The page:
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History of The Hop Exchange

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Tuesday 8 January 2013 1.33am
I am new to "London SE1" forum. I have have joined to ask for some help into my family's History.

Most if not all of you will know the beautiful Hop Exchange Building in Southwark Street. You will also know That it was built in 1869 for trading in Hops where dealers brought and sold consignments of Hops. Just like the Corn Exchange and the Stock Exchange.

Although the area was the centre of the brewing industry in the later half of the 19th century the Hop exchange was not very successful; mainly due to trade only being active for about two months of the year around the hop harvest.

What is not so well known is that the Hop Exchange building was also used by "The Egg Exchange" where consignments of eggs were traded.

This is where my family comes in. My Grandfather Samuel Klein aged 20 came to England with his father Joseph from Budapest Hungary in 1904. In Budapest Joseph was a dealer on the Hungarian Egg Exchange. He set up his son as a dealer on the Egg exchange in Southwark Street and then returned to Budapest.

I learnt that my Grandfather's first Office was 5, The Hop Exchange. Today I had the great pleasure to be shown round the Building by the manager Mark Phillips. We saw the office from which my Grandfather worked 108 years ago. Quite an experiance for me. Enough about my family.

I have been attempting to search for records of the Egg Exchange. So far I have had no success. Neither the GLC Archives nor the Museum for London have any known records of this exchange.

I am therefore posting this request on your site to enquire if anyone knows anything about the History of the Egg Exchange or the whereabouts of their records.

From my Mother I was told that my Grandfather went every day to the Exchange in Morning Suit and Top Hat, as they would have done in those days. This would have been in the 1920's as she was born in 1913. In my family research I have found one embarrassing truth about my Mother's stories. They were much exaggerated to the extent of being untrue. As we have records of his first Office [see above] the Exchange was trading in 1904. Mark Phillips [current manager] tells me that there was a fire around 1920 that destroyed the top two floors. If Exchange stopped trading and ceased to exist from the time of the fire then my Mother's story is doubtful!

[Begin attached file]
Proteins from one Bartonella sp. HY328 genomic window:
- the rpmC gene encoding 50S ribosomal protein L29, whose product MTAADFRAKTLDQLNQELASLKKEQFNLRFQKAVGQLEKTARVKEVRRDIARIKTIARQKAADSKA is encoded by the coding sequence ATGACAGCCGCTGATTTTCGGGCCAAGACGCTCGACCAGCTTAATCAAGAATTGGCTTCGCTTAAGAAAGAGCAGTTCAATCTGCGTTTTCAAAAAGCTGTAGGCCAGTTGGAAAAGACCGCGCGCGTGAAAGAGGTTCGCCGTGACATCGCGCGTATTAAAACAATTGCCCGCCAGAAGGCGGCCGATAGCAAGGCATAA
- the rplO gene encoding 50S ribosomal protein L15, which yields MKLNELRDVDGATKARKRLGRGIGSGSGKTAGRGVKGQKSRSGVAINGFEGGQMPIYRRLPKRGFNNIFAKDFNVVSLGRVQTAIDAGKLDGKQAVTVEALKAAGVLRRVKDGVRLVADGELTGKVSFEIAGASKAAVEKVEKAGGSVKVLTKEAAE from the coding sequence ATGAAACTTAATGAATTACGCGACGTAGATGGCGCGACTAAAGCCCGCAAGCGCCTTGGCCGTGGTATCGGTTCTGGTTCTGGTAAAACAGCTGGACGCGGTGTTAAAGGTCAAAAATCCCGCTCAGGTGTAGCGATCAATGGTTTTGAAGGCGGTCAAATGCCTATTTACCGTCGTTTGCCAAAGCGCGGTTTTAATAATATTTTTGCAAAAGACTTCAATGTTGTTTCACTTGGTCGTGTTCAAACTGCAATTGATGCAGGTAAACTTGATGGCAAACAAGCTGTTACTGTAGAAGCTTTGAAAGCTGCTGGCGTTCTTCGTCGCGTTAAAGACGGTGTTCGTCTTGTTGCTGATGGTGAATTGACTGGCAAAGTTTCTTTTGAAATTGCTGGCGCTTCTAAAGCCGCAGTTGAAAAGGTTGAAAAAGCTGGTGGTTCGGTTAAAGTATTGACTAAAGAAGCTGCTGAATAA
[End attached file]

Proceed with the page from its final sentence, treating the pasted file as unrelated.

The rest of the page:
If anyone can throw some light on the history of the Egg Exchange and/or the whereabouts of any records I would be most grateful to hear from them.

My Grandfather lived in the Borough until 1940. His son Dan also lived in the borough until he retired in the early 1970's. In 1908 Samuel left his father's employment and set up on his own. In the same year he married Nelly Perry from Smethwick nr Birmingham and moved to 170 Camberwell Road SE5 and traded under the name Parry & Co. incorporated around 1920. [No it is not a typing error: the difference between the "a" and the "e" caused me considerable problems !!] At its height the company had some 50 shops mostly in SE London close to the Thames. Again if anyone can remember or knew of this business I would be very pleased to hear from them.

Do you have - Photographs
- Newspaper articles
or even know that you parents or Grandparents worked for the company or traded with them?

I eagerly look forward to hearing from as many people as possible.

Many thanks.

Tuesday 8 January 2013 12.27pm

Your post is very interesting and I wish you luck in your research. I have had a very quick trawl around on the internet without much luck but did find mention of the London Egg Market being in the Hope Exchange on this list from 1921.
Tuesday 8 January 2013 12.37pm
... and another quick search revealed a mention of the Egg Market in the Hop Exchange in this link

Maybe the author has more info.
Tuesday 8 January 2013 12.49pm
There used to be a great local history section in the John Harvard Library.